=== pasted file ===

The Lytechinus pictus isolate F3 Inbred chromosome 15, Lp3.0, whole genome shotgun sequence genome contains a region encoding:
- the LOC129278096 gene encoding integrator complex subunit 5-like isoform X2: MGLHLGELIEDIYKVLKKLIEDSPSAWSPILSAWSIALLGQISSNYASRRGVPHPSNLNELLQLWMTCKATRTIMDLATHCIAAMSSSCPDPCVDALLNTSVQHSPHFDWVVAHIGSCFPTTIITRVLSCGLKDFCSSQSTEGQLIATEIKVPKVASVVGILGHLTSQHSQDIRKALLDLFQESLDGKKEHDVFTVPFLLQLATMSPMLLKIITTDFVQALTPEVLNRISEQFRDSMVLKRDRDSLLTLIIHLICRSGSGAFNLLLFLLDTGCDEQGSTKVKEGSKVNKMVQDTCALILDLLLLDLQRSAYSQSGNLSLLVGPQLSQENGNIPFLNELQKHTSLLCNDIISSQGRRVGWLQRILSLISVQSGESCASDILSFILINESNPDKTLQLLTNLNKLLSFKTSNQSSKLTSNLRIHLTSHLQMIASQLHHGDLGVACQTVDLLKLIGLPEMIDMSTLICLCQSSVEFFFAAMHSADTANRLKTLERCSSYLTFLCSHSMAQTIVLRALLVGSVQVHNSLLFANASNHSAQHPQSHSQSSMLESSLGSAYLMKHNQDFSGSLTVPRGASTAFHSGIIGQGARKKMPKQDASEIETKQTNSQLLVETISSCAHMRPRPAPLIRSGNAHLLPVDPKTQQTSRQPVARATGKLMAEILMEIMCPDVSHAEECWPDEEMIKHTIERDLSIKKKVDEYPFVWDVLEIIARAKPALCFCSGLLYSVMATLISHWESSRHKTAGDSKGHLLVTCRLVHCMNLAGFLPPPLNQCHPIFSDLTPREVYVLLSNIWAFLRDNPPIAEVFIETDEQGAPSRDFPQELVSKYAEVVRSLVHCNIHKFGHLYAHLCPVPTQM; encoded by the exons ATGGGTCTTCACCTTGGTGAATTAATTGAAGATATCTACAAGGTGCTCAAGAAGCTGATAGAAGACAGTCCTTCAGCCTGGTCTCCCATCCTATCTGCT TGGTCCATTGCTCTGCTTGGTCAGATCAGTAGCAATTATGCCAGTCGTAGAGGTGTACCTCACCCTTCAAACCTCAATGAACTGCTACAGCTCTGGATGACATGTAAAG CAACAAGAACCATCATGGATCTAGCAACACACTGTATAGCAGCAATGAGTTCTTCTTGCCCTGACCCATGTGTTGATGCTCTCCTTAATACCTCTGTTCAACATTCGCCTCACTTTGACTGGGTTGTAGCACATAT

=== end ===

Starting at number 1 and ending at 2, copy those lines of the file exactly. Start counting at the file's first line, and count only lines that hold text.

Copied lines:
The Lytechinus pictus isolate F3 Inbred chromosome 15, Lp3.0, whole genome shotgun sequence genome contains a region encoding:
- the LOC129278096 gene encoding integrator complex subunit 5-like isoform X2: MGLHLGELIEDIYKVLKKLIEDSPSAWSPILSAWSIALLGQISSNYASRRGVPHPSNLNELLQLWMTCKATRTIMDLATHCIAAMSSSCPDPCVDALLNTSVQHSPHFDWVVAHIGSCFPTTIITRVLSCGLKDFCSSQSTEGQLIATEIKVPKVASVVGILGHLTSQHSQDIRKALLDLFQESLDGKKEHDVFTVPFLLQLATMSPMLLKIITTDFVQALTPEVLNRISEQFRDSMVLKRDRDSLLTLIIHLICRSGSGAFNLLLFLLDTGCDEQGSTKVKEGSKVNKMVQDTCALILDLLLLDLQRSAYSQSGNLSLLVGPQLSQENGNIPFLNELQKHTSLLCNDIISSQGRRVGWLQRILSLISVQSGESCASDILSFILINESNPDKTLQLLTNLNKLLSFKTSNQSSKLTSNLRIHLTSHLQMIASQLHHGDLGVACQTVDLLKLIGLPEMIDMSTLICLCQSSVEFFFAAMHSADTANRLKTLERCSSYLTFLCSHSMAQTIVLRALLVGSVQVHNSLLFANASNHSAQHPQSHSQSSMLESSLGSAYLMKHNQDFSGSLTVPRGASTAFHSGIIGQGARKKMPKQDASEIETKQTNSQLLVETISSCAHMRPRPAPLIRSGNAHLLPVDPKTQQTSRQPVARATGKLMAEILMEIMCPDVSHAEECWPDEEMIKHTIERDLSIKKKVDEYPFVWDVLEIIARAKPALCFCSGLLYSVMATLISHWESSRHKTAGDSKGHLLVTCRLVHCMNLAGFLPPPLNQCHPIFSDLTPREVYVLLSNIWAFLRDNPPIAEVFIETDEQGAPSRDFPQELVSKYAEVVRSLVHCNIHKFGHLYAHLCPVPTQM; encoded by the exons ATGGGTCTTCACCTTGGTGAATTAATTGAAGATATCTACAAGGTGCTCAAGAAGCTGATAGAAGACAGTCCTTCAGCCTGGTCTCCCATCCTATCTGCT TGGTCCATTGCTCTGCTTGGTCAGATCAGTAGCAATTATGCCAGTCGTAGAGGTGTACCTCACCCTTCAAACCTCAATGAACTGCTACAGCTCTGGATGACATGTAAAG CAACAAGAACCATCATGGATCTAGCAACACACTGTATAGCAGCAATGAGTTCTTCTTGCCCTGACCCATGTGTTGATGCTCTCCTTAATACCTCTGTTCAACATTCGCCTCACTTTGACTGGGTTGTAGCACATAT